When marriages turn sour, some people turn to digital surveillance to monitor their spouse’s behavior. According to an NPR report, some family law attorneys say that digital spying has become so common, it’s changing how they handle divorce cases.
People are using GPS monitors, software, and other devices to monitor not only the physical location of their current or ex spouse, but also their online activity. One partner may be trying to gather evidence that could help them prevail in a divorce. But in at least one case, a woman’s ex-husband was using a GPS device to track her movements long after they had split. Prosecutors couldn’t charge the ex-husband with a crime, as he and his wife had joint ownership of the car.
Lack of Clarity
Employers may legally use digital surveillance to track employees’ online activity, and …
Most provisions of a divorce decree cannot be modified; however, either spouse may ask the court to modify orders pertaining to their children, in some situations.
In order to modify child support, visitation, or conservatorship/custody, the petitioner must prove to the court that a “material and substantial” change has occurred since the initial divorce decree. Following are some of the common reasons people modify their divorce decrees.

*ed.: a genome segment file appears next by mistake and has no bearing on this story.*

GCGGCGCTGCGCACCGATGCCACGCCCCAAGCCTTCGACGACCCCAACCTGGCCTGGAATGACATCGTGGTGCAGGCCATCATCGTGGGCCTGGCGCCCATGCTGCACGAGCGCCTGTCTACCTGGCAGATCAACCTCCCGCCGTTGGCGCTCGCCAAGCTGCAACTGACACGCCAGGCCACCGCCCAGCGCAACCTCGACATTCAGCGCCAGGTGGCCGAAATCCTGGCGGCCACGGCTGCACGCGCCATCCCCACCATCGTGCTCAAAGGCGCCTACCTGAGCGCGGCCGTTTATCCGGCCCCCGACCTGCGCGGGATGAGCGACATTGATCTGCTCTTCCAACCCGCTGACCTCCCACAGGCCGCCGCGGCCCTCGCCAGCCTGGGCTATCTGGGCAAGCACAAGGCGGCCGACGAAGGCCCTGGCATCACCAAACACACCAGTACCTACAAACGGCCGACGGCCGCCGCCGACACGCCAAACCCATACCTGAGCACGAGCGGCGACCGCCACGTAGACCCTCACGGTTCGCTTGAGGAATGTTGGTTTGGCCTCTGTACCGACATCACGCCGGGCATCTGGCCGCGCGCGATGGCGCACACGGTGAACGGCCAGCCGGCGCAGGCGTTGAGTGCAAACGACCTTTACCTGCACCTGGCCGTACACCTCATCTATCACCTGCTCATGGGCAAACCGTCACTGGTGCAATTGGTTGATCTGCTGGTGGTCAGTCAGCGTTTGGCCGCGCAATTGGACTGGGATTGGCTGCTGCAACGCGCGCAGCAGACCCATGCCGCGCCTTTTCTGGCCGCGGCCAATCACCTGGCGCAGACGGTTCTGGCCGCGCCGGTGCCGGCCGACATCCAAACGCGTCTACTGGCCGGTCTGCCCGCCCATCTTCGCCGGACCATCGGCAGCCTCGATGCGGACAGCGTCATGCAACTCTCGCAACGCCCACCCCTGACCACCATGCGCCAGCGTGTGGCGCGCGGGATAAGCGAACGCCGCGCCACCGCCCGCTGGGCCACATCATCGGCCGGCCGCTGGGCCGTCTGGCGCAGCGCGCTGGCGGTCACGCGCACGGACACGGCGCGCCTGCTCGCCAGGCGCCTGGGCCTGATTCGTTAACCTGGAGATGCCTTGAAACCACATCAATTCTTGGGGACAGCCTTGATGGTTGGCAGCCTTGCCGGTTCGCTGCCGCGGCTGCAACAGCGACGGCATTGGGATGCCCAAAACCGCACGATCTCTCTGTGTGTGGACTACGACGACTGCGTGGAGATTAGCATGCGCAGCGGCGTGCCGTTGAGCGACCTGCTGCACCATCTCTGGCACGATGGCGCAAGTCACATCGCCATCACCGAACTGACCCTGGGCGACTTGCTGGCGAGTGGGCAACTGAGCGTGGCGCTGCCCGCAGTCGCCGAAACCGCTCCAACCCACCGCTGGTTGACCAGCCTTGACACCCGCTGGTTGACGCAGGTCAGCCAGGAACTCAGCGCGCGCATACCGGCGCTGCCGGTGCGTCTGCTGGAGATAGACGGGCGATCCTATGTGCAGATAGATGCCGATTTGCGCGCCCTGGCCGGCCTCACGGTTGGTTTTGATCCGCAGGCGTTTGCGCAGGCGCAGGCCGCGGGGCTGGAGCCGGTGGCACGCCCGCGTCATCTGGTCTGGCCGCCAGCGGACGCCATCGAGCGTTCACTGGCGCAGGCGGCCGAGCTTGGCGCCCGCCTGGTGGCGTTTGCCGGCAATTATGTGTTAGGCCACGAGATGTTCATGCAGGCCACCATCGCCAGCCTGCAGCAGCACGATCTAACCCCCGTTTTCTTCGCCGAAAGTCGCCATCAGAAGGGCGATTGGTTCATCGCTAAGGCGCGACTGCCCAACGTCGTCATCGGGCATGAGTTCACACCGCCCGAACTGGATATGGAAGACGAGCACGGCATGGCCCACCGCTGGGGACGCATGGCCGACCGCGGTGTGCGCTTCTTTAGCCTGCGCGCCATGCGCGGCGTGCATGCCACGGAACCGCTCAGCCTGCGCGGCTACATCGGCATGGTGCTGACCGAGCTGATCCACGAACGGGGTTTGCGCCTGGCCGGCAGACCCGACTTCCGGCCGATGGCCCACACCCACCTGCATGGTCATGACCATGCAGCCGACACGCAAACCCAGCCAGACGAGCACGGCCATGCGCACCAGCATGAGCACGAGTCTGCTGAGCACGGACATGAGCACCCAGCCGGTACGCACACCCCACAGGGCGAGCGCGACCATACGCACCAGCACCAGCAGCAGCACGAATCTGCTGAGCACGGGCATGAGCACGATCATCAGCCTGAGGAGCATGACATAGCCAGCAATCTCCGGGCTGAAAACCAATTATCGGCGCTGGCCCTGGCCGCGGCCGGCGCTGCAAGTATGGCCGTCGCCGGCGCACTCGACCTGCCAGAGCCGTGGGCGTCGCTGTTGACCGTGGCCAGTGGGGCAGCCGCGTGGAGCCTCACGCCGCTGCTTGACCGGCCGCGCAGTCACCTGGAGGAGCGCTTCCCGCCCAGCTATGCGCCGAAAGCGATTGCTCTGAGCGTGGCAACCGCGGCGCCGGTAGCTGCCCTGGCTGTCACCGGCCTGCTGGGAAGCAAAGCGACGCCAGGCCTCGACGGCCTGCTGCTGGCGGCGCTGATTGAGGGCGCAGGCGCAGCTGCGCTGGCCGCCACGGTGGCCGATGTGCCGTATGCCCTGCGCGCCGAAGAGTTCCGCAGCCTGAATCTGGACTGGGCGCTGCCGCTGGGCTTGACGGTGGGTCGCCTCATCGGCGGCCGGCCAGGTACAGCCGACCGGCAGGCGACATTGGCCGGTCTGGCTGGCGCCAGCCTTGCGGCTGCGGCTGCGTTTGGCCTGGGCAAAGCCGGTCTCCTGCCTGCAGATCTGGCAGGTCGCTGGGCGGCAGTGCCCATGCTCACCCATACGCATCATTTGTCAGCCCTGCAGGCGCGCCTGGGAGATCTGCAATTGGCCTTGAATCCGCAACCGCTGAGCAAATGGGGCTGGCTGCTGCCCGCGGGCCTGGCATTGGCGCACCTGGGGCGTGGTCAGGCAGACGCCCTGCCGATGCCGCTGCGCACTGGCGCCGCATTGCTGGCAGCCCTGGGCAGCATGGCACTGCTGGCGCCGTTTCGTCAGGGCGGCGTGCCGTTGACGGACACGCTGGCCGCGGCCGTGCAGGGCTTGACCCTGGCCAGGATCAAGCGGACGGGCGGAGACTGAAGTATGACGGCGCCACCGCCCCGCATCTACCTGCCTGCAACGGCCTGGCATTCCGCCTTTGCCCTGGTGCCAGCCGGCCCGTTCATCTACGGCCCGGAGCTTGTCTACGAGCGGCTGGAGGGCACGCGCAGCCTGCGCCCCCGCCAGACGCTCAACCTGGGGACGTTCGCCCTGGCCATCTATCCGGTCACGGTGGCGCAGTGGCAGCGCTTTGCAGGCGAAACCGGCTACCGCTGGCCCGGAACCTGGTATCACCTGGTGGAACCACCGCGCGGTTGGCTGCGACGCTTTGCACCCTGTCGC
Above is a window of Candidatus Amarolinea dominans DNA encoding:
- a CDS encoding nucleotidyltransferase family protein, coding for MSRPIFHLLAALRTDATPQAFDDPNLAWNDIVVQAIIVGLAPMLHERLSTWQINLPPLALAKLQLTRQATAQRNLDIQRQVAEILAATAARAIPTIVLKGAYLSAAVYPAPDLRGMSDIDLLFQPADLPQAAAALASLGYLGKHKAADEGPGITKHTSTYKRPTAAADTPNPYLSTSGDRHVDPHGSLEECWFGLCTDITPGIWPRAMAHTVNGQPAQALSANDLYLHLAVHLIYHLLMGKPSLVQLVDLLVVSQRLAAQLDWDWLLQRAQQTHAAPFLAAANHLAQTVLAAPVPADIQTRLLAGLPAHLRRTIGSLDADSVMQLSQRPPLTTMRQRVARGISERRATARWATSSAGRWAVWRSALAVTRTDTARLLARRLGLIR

Visitation and conservatorship agreements are, to some extent, based on geography. A visitation agreement created when parents lived in homes 10 miles apart will need to be modified if one parent moves to another city or state. In such cases, some parents are able to work together to arrive at a new agreement and thus file an uncontested Order in Suit to Modify the Parent-Child Relationship. When parents don’t …